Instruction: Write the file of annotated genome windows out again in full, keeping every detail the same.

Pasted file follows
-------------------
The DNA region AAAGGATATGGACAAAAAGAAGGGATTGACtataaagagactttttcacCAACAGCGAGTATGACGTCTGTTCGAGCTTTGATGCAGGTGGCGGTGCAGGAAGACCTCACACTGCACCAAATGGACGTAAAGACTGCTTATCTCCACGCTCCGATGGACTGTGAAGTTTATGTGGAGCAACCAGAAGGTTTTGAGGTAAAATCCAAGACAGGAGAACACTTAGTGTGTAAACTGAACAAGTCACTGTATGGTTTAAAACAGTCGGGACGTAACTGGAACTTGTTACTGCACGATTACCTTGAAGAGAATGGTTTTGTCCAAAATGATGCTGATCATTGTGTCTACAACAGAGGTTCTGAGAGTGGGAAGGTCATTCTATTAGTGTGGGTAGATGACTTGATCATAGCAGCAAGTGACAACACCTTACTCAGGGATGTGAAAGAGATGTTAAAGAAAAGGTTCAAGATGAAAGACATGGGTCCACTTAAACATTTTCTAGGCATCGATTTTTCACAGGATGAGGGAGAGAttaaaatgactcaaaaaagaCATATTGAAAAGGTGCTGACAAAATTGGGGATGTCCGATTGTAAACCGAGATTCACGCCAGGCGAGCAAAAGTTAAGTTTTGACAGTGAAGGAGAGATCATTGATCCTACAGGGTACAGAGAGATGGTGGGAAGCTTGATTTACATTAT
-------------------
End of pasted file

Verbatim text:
The DNA region AAAGGATATGGACAAAAAGAAGGGATTGACtataaagagactttttcacCAACAGCGAGTATGACGTCTGTTCGAGCTTTGATGCAGGTGGCGGTGCAGGAAGACCTCACACTGCACCAAATGGACGTAAAGACTGCTTATCTCCACGCTCCGATGGACTGTGAAGTTTATGTGGAGCAACCAGAAGGTTTTGAGGTAAAATCCAAGACAGGAGAACACTTAGTGTGTAAACTGAACAAGTCACTGTATGGTTTAAAACAGTCGGGACGTAACTGGAACTTGTTACTGCACGATTACCTTGAAGAGAATGGTTTTGTCCAAAATGATGCTGATCATTGTGTCTACAACAGAGGTTCTGAGAGTGGGAAGGTCATTCTATTAGTGTGGGTAGATGACTTGATCATAGCAGCAAGTGACAACACCTTACTCAGGGATGTGAAAGAGATGTTAAAGAAAAGGTTCAAGATGAAAGACATGGGTCCACTTAAACATTTTCTAGGCATCGATTTTTCACAGGATGAGGGAGAGAttaaaatgactcaaaaaagaCATATTGAAAAGGTGCTGACAAAATTGGGGATGTCCGATTGTAAACCGAGATTCACGCCAGGCGAGCAAAAGTTAAGTTTTGACAGTGAAGGAGAGATCATTGATCCTACAGGGTACAGAGAGATGGTGGGAAGCTTGATTTACATTAT